Friday, June 24, 2011

Franken on Medicare & Progressive Values, More Good News for Medicare - Bad News For Ryan, Budget Talks Continue

Al Franken on Medicare and Progressive Values

Senator Al Franken (D-MN) is Fighting For America's Middle Class.  Here's an excerpt from his speech on Saturday at Netroots Nation 2011, the annual convention of progressive grassroots leaders and activists.  "Progressives, in a way, are the new conservatives.  We want to conserve what we fought to build.  And the right-wingers who call themselves conservatives are the ones who want radical change in the way our government works, and the way our country works.

"Newt Gingrich went on 'Meet the Press' last month and said that the Ryan plan that would end Medicare was 'right-wing social engineering,' that it was 'too big a jump.'  He has spent the month since apologizing -- but for once in his life, Newt was right.

"Actually, that's not fair.  He was calling for electronic medical records years before the rest of the country got on board with the idea.  So he was right the one other time.  Gotta give a guy credit.  But ending Medicare, like privatizing Social Security, is astonishingly radical.

"Part of the middle class promise is that, after a lifetime of hard work, you'll be able to retire and enjoy the fruits of that labor.  Medicare was established to secure that promise.  There was no private insurance market for people over 65 back in 1964.  [See my blog of May 29 for a link to JFK's "Medicare" speech.]  And if Republicans destroy Medicare, there won't be one now.  The average Social Security benefit is $15,000.  The average out of pocket health care cost for seniors under the Ryan plan would be over $12,000.

"So if Republicans eliminate Medicare, America will become a country in which you can never retire -- and once you physically can no longer work, you are desperately poor until you die.  That is a radical change to our society."

Be sure to read his full column; it's well worth the time.

Poll:  Good News for Medicare - Bad News For Paul Ryan

A new poll finds that Americans oppose the Ryan plan to repeal Medicare and don't care very much for Paul Ryan either.  "Democrats are winning the messaging war on Rep. Paul Ryan’s bid to overhaul Medicare, with a new Bloomberg poll finding 57 percent of Americans believe they would be worse off under his plan.  Only 34 percent said they would be better off if Congress replaced 'traditional Medicare' with a program to purchase private insurance with government subsidies, as Ryan has proposed.  The poll also found Ryan is now the nation’s third most disliked Republican, with net unfavorable ratings that trail only former House Speaker Newt Gingrich and former Alaska Gov. Sarah Palin."  (Note my blog of May 27 where I report that Mr. Ryan is viewed unfavorably by a plurality of voters in his home state.)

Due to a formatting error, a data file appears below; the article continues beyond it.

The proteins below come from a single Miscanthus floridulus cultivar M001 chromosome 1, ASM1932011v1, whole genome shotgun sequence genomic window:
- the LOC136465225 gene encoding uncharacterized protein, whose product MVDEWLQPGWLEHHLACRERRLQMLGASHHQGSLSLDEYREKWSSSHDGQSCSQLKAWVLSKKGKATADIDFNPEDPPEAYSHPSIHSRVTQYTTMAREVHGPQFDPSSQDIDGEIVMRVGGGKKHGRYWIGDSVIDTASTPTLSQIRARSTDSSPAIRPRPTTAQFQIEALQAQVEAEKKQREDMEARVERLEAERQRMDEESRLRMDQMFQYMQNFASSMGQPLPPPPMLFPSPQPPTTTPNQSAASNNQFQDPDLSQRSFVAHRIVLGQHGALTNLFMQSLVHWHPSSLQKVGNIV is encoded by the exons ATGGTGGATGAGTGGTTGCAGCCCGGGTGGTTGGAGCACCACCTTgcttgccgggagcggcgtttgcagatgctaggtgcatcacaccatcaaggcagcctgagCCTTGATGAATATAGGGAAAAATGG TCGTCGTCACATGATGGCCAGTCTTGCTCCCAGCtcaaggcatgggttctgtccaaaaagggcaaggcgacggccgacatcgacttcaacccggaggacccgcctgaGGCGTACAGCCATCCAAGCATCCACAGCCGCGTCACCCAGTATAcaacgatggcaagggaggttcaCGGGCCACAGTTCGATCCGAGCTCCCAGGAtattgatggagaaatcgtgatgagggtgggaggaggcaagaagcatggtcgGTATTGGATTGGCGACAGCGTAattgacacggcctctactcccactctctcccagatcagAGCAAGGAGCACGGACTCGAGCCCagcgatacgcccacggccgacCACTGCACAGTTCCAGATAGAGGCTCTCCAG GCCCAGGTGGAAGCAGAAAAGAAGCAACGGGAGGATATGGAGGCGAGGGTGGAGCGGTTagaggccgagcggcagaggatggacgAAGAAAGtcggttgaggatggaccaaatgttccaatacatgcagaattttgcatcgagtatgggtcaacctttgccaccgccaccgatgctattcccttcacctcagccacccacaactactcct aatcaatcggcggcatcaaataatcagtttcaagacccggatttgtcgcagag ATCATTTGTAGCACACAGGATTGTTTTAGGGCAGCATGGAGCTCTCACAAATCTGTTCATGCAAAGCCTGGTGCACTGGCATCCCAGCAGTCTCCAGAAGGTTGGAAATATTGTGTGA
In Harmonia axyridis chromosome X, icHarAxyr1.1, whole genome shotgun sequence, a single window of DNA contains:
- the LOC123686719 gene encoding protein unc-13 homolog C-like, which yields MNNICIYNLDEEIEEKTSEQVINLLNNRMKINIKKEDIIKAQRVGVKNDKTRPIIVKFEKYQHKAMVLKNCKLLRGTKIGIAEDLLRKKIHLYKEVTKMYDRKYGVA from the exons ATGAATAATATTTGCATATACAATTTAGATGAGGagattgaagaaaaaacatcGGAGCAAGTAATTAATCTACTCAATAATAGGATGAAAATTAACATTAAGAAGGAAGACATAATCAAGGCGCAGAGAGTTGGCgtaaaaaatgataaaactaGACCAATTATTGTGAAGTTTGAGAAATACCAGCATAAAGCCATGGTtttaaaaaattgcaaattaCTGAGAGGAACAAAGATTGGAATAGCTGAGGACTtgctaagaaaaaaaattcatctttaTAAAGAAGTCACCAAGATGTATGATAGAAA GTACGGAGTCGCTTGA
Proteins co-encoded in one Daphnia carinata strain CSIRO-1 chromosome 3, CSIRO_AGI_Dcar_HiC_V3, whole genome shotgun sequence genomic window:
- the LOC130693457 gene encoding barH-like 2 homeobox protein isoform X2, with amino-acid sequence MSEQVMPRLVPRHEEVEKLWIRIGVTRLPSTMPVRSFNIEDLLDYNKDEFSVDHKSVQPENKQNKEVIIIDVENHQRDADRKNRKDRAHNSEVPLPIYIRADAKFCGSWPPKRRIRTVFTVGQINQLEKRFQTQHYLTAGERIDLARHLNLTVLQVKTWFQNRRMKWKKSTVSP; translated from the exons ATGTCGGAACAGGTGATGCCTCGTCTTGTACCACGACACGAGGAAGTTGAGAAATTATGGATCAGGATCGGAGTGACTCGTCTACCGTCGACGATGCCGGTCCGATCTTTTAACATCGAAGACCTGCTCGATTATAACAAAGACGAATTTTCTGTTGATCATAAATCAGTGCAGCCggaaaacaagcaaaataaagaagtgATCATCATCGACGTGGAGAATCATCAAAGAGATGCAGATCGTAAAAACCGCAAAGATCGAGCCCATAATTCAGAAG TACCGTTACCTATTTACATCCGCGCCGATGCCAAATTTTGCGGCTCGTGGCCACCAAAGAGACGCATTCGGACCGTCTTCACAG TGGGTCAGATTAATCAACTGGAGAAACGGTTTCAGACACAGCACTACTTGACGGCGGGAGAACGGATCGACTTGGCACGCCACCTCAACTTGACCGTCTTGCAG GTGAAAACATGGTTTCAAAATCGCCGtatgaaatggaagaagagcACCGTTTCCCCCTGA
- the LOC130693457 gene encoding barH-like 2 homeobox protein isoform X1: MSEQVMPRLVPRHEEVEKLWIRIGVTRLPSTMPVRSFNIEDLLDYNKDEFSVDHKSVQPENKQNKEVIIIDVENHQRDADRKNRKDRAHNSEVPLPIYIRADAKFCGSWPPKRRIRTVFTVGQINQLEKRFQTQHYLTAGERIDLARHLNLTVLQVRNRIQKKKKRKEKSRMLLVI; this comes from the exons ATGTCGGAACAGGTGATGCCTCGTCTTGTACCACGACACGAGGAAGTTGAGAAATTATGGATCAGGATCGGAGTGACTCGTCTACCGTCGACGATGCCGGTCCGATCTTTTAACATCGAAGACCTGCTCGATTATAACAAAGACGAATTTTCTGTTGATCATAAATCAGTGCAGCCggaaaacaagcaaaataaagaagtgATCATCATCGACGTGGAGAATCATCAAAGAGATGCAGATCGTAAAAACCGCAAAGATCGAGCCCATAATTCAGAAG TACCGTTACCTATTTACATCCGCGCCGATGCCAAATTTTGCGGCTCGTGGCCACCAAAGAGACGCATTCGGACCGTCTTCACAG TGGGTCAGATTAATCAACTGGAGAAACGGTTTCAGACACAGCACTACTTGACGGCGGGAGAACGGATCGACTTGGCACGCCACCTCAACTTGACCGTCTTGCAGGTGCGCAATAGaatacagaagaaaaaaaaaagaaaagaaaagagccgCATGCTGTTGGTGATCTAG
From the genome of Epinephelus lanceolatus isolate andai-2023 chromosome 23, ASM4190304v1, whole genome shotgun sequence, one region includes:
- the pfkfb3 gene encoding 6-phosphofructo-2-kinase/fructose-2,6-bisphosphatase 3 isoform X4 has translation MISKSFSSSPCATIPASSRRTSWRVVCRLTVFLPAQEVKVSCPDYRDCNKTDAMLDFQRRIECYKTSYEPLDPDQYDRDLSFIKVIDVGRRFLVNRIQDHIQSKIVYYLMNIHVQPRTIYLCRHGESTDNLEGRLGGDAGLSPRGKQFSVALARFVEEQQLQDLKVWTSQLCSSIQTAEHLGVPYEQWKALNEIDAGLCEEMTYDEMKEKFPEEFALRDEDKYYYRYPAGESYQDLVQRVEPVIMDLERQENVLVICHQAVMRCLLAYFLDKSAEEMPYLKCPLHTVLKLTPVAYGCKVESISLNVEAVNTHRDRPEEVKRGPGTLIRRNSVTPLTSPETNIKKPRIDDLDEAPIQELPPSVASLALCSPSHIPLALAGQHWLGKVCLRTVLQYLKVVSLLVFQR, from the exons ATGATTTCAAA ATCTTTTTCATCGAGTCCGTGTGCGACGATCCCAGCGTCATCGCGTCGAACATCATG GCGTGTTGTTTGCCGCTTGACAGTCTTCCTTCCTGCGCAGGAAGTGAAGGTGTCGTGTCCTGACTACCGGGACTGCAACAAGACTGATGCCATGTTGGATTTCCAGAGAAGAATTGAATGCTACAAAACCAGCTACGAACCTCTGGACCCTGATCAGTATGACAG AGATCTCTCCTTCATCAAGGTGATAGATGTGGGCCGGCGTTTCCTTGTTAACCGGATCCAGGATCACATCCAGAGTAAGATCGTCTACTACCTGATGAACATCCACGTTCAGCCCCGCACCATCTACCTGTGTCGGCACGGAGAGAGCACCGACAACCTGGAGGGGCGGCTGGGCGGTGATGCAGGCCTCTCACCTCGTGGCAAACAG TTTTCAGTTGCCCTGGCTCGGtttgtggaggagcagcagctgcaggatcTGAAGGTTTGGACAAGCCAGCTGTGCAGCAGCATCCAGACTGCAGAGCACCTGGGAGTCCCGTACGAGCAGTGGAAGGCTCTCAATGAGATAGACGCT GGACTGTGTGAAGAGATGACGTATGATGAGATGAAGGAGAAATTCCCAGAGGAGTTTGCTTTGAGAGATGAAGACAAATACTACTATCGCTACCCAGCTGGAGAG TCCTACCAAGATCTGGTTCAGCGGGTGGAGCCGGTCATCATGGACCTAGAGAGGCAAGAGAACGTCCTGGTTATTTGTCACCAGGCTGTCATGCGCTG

Budget Talks Continue

Meanwhile, deficit talks are in danger as House Majority Leader Eric Cantor (R-VA) withdrew from the negotiations in a calculated attempt to turn the talks in favor of the Conservatives.  "Republicans moved in concert Thursday to disrupt deficit reduction talks with the White House, refusing to participate in some cases until President Barack Obama become more personally involved and resolves the divisive issue of taxes.  It is a high-stakes gamble designed to change the dynamic of the talks and push back hard on the revenue question -- a central tenet for the party.  But it also betrays a growing defensiveness inside the GOP, as the debt ceiling gets closer with no deal in sight and pressure for negotiators to consider defense cuts and eliminating some tax subsidies."

Senator Max Baucus (D-MT) is looking for tax increases in the budget talks: Revenues In Debt Limit Deal Should Match Medicare Cuts.  " 'I'm disappointed that Leader Cantor's withdrawn,' said Senate Finance Committee Chairman Max Baucus during a hearing on health care spending.  'I think we should stay at the table.  I think we should keep working, difficult as it is, and try to balance between Medicare cuts -- additional Medicare cuts -- so long as there is commensurate additional revenue.  We need balance here.'  Baucus made clear that the talks frayed over Democrats' insistence that tax increases of some sort be part of the final deal."


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